Vendor Independent Unified Messaging for maximiser

1 min read
SpliceCom, the IP convergence company, has released advanced Unified Messaging support for email platforms from multiple vendors.

The immediate availability of Version 3.1 for maximiser builds upon the Unified Messaging features offered by maximiser as standard since its initial launch in early 2003. Utilising the industry standard Internet Messaging Application Protocol (IMAP), system administrators can now elect to have voicemail messages stored on any email server supporting this popular protocol. This includes Lotus Notes, Novell GroupWise and Apple Mail, in addition to Microsoft Exchange. By taking this approach, there is now a single instance of the voicemail that can be accessed traditionally, via a phone, or copied/forwarded to email as an alert, or an attachment - where it can be played back via the PC's sound system.

Configuration is simply a matter of entering the email server address and the email address, username, password and mailbox for each user - or department - requiring Unified Messaging. IMAP Unified Messaging utilises maximiser's Enhanced Speech Processing (ESP) application to provide Text To Speech (TTS) services for the voicemail play back prompts.

When using IMAP Unified Messaging, emails can be "read" back to the user via any phone - be it on or off switch. Once the email has been listened to, a response can be spoken, recorded by the maximiser system and then emailed as a reply with a .wav file attachment. Emails can also be deleted in the same manner. 'Unified Messaging is a great business efficiency tool," says Robin Hayman, SpliceCom's Director of Product Management. By adding the ability for employees to listen to emails and delete them or reply whilst on the move, we've also provided a fantastic personnel productivity tool.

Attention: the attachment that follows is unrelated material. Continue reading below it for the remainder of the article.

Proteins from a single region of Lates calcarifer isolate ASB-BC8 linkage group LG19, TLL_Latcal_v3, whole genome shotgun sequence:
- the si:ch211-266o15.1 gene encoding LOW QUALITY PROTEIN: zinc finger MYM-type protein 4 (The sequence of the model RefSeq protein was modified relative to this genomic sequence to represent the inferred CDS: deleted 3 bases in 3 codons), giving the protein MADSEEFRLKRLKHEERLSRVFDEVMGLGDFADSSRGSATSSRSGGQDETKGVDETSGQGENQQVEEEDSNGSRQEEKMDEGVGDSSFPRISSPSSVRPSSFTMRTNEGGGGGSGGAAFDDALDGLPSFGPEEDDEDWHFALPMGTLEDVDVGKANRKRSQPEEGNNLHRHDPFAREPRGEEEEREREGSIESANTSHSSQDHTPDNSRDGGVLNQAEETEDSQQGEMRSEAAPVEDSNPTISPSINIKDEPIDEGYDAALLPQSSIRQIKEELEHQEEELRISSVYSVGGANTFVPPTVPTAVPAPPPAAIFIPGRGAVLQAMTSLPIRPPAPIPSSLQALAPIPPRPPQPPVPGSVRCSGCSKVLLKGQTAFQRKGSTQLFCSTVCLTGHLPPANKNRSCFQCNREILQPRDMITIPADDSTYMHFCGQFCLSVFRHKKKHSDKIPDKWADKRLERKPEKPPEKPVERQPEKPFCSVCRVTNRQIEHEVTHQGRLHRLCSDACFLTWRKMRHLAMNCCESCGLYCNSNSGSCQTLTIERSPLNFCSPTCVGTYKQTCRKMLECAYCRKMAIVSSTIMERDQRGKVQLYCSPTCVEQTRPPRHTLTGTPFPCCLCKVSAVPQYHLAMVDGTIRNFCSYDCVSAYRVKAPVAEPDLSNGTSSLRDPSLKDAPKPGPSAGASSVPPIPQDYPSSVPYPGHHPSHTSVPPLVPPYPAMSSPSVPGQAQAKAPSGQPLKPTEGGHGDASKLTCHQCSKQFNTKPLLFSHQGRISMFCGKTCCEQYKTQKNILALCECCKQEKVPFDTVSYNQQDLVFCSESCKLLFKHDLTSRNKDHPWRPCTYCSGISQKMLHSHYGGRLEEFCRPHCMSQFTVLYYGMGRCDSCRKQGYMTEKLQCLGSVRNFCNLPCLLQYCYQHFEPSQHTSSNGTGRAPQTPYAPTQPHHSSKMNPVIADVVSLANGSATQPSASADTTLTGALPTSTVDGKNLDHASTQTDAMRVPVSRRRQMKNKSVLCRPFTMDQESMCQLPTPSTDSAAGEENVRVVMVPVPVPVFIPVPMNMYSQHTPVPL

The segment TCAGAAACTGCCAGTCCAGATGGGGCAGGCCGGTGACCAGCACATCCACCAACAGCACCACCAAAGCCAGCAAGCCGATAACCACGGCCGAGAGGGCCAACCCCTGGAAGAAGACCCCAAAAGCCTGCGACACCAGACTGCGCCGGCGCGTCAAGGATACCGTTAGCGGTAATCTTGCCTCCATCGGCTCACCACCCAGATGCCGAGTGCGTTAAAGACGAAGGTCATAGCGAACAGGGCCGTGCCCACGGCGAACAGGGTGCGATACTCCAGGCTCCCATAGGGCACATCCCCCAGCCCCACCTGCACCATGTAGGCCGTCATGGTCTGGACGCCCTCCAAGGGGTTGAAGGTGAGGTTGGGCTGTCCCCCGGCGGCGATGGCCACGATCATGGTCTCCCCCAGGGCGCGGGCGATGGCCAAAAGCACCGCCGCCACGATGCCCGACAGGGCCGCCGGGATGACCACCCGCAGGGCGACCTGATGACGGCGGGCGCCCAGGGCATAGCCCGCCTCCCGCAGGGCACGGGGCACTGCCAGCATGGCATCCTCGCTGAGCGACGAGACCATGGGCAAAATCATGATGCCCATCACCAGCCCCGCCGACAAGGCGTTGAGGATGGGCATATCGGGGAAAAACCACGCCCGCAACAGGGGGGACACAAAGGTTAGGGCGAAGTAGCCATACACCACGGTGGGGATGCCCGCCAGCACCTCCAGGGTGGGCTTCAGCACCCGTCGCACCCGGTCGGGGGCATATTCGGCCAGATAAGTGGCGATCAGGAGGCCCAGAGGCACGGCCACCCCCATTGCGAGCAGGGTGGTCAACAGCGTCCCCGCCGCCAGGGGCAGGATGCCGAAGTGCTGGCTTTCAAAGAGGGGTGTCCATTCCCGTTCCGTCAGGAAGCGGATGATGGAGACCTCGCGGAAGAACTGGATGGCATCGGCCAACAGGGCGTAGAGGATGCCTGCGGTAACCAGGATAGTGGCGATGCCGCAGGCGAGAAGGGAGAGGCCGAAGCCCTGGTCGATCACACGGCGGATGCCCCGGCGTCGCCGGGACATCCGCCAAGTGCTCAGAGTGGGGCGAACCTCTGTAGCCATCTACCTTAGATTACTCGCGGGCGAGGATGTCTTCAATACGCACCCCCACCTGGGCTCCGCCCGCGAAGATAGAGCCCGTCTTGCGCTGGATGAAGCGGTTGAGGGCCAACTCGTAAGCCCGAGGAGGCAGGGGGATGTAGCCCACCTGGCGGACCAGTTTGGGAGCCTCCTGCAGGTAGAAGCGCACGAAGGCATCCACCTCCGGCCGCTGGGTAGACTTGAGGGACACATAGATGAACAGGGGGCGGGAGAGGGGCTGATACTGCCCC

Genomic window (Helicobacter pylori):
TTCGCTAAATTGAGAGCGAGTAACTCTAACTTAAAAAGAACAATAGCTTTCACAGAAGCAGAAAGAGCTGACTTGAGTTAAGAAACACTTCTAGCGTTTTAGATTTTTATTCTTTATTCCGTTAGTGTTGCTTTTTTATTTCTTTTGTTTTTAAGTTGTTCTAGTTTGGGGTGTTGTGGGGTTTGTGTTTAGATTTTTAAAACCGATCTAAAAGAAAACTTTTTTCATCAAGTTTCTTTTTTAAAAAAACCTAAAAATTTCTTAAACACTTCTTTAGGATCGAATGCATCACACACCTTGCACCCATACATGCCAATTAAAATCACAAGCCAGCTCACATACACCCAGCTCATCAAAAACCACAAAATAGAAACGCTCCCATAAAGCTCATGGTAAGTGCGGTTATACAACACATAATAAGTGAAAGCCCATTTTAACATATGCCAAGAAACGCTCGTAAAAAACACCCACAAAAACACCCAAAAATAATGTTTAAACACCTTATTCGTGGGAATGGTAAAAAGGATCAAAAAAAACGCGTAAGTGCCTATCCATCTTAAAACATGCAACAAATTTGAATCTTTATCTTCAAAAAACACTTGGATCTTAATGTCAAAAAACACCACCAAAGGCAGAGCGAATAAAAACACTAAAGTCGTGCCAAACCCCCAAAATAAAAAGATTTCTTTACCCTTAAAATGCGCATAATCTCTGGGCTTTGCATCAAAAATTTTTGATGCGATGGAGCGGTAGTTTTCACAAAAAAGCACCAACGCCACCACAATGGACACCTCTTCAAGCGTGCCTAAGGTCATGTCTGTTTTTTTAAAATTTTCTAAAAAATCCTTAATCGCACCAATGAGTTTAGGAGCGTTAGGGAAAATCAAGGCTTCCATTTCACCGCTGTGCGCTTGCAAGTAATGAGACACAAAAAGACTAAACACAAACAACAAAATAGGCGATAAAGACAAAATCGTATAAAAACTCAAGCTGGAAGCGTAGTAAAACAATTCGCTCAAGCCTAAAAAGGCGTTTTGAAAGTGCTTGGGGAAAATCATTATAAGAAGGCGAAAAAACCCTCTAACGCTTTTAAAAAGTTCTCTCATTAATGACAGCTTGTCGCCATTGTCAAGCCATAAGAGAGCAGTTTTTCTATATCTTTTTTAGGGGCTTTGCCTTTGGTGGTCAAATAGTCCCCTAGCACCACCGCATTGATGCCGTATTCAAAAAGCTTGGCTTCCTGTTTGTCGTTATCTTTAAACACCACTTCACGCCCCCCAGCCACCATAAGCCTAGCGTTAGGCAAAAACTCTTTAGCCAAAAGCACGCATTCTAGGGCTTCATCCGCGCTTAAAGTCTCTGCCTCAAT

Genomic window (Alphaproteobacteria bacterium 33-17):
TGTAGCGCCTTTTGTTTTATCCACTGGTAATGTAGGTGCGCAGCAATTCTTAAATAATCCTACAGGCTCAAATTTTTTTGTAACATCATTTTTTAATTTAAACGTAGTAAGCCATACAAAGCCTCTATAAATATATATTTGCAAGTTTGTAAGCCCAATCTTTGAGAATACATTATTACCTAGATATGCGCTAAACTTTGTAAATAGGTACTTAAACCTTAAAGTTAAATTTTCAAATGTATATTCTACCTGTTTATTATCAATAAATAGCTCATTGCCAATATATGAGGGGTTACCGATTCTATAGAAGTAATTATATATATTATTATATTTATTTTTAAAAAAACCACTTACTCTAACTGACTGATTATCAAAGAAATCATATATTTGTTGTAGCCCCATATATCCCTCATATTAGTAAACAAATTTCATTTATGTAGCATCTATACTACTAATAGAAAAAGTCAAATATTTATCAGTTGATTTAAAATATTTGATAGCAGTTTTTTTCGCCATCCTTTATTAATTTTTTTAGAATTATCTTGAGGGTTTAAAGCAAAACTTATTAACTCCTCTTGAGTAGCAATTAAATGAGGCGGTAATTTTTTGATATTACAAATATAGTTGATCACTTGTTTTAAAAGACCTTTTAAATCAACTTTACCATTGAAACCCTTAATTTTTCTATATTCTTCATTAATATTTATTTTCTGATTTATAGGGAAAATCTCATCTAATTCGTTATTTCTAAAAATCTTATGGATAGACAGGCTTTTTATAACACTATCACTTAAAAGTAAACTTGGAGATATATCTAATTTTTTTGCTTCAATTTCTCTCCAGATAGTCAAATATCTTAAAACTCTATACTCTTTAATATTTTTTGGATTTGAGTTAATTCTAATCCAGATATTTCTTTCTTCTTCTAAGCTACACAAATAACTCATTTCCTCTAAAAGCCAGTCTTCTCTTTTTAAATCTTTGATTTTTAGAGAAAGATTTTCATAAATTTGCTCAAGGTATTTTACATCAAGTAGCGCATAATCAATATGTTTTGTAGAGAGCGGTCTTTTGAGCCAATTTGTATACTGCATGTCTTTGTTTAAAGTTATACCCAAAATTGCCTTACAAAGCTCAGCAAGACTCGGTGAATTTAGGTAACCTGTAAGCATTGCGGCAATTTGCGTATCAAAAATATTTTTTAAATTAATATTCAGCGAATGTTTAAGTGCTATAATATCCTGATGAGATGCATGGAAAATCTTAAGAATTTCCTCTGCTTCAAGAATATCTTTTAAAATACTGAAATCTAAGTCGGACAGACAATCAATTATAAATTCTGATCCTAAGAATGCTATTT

Enabling mobile employees to handle emails via a low-cost audio device - such as a standard GSM phone - rather than a higher cost visual device such as a Blackberry or PDA, we've drastically slashed the cost of deployment. At the same time efficiency is also improved over a hand-held device as hands-free operation is possible even whilst driving, " concluded Hayman.